According to many in the historical profession today, any sort of grand narrative of the past is frowned upon. Even as hard-nosed a historian as Richard D. Brown, who has written several substantial synthetic studies of early America, has succumbed to the postmodern skepticism of the present climate to the point where he doubts the possibility any longer of historians' writing large-scale synthetic accounts of the past. In his presidential address to the Society of the Early Republic, published in 2003, Brown stated that historians' claims to be telling the truth now stand on shaky ground. 'Syntheses cannot make the strongest truth claims because they are based on such selectively chosen facts.' He suggested that historians should escape from this dilemma by writing microhistories, small studies of particular localities, persons, or events. 'By exploring a finite subject exhaustively (though not definitively), the microhistorian commands the evidence on that subject beyond challenge; so within that topic readers learn to accept his or her authority.'" Certainly microhistory has flourished since the mid-1990's... But...Wood goes on to cite specific authors and texts discussed elsewhere in the chapter. He cites one microhistorian who went on to write a "grand narrative of political history" in 2005, which won a Bancroft Prize. Wood calls this "a welcome sign of change."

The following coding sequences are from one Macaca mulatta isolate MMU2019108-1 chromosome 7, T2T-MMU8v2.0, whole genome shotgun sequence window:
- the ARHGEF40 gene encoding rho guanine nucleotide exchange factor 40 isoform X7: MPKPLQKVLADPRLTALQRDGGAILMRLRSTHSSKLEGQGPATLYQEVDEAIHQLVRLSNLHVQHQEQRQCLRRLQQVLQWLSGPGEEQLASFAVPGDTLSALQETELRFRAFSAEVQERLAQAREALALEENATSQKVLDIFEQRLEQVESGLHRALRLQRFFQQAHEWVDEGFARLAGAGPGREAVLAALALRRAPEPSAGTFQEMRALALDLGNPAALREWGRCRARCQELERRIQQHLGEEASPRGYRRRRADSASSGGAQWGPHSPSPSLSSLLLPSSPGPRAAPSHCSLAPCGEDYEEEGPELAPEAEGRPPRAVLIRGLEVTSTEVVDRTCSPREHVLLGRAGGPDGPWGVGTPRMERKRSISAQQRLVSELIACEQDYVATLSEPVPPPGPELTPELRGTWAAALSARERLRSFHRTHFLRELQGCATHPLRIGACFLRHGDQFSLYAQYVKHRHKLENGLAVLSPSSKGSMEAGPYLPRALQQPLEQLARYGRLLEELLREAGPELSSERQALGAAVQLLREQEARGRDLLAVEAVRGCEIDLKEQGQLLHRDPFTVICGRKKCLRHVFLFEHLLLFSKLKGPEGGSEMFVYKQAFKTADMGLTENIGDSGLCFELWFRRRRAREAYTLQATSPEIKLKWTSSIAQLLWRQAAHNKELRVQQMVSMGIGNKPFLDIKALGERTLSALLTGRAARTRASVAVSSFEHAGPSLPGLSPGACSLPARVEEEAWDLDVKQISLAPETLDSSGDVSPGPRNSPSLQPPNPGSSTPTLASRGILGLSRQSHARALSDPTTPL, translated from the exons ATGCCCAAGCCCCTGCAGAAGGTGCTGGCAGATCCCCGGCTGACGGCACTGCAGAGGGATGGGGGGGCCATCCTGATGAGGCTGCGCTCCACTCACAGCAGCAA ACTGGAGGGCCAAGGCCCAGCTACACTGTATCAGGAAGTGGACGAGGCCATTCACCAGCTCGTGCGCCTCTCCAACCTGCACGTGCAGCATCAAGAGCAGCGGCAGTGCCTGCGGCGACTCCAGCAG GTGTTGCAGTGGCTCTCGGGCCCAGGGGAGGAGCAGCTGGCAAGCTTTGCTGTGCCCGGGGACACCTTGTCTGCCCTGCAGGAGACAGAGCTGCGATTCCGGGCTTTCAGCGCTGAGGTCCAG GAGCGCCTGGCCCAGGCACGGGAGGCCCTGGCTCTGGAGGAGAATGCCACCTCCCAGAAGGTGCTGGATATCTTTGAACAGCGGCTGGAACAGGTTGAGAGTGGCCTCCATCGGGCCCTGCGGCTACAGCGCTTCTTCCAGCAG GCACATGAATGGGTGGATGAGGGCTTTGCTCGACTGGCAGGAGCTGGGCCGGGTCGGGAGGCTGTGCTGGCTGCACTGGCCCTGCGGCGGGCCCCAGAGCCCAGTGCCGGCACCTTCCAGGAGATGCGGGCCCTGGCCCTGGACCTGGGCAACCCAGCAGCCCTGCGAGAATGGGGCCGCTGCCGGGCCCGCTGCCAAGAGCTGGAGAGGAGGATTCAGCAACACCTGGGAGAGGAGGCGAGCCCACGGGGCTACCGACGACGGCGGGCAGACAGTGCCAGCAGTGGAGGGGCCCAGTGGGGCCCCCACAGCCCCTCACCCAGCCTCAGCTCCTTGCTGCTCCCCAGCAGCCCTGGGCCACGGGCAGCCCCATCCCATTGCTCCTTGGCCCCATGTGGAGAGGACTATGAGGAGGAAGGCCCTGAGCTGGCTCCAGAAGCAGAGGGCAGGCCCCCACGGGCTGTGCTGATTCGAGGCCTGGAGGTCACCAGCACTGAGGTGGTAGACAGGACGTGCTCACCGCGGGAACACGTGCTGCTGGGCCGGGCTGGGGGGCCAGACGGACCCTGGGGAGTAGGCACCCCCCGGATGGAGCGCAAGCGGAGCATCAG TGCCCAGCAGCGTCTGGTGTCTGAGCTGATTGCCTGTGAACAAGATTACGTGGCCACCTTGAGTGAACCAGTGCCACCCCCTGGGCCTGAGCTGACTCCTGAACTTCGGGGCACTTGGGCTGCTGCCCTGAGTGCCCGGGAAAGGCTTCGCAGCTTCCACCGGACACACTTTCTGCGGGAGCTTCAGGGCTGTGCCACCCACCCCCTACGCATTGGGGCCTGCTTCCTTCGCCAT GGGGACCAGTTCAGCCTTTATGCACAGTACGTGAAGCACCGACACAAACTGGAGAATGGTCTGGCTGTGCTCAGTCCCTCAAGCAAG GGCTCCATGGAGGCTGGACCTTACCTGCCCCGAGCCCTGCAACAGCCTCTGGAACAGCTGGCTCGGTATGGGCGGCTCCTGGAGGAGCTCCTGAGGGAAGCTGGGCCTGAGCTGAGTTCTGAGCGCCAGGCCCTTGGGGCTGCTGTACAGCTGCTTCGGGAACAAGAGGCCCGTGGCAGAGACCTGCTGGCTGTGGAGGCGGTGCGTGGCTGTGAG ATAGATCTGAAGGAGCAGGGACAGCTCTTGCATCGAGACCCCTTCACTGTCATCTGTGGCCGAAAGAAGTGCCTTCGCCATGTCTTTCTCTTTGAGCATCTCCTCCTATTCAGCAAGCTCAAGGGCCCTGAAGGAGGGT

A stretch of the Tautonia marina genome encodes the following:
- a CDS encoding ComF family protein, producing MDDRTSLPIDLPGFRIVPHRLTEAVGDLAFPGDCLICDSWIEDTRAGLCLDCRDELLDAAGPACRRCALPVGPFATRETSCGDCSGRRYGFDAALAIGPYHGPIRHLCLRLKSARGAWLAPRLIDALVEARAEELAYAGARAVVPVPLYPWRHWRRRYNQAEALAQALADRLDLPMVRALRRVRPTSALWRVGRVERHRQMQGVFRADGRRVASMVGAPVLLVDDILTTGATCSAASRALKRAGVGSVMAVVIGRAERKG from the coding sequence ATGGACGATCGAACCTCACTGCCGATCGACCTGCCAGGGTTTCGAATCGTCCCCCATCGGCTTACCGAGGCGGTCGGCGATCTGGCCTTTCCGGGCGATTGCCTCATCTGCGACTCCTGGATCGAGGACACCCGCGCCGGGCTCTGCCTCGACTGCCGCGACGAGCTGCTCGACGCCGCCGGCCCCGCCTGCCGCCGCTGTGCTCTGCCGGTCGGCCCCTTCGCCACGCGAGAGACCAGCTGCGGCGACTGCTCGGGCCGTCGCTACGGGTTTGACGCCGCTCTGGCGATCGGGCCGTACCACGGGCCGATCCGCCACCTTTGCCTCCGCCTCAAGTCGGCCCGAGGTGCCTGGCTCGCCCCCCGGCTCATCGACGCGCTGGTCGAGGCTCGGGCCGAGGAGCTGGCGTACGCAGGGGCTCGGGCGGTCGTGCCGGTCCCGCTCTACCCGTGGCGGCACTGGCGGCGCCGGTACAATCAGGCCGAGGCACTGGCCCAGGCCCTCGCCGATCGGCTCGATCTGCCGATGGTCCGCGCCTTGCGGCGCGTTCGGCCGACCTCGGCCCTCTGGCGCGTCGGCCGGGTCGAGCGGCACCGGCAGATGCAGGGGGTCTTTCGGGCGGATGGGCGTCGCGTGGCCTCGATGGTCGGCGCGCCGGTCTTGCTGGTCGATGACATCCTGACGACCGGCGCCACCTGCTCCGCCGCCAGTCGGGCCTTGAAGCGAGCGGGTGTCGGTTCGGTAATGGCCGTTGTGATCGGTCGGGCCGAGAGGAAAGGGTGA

Some dilemmas can't be escaped from forever. Eventually, I suppose, all these vigorous microhistories will surely contribute towards something larger, but what that might be we surely cannot predict.
Again, though, Wood's focus is on American History. One parallel I see with Biblical Studies is the pattern of specialization. But as with microhistories, one hopes that eventually all such knowledge might converge.
Meanwhile, apparently, not all grand narrative writers are going to remain on the sidelines. Nor should they.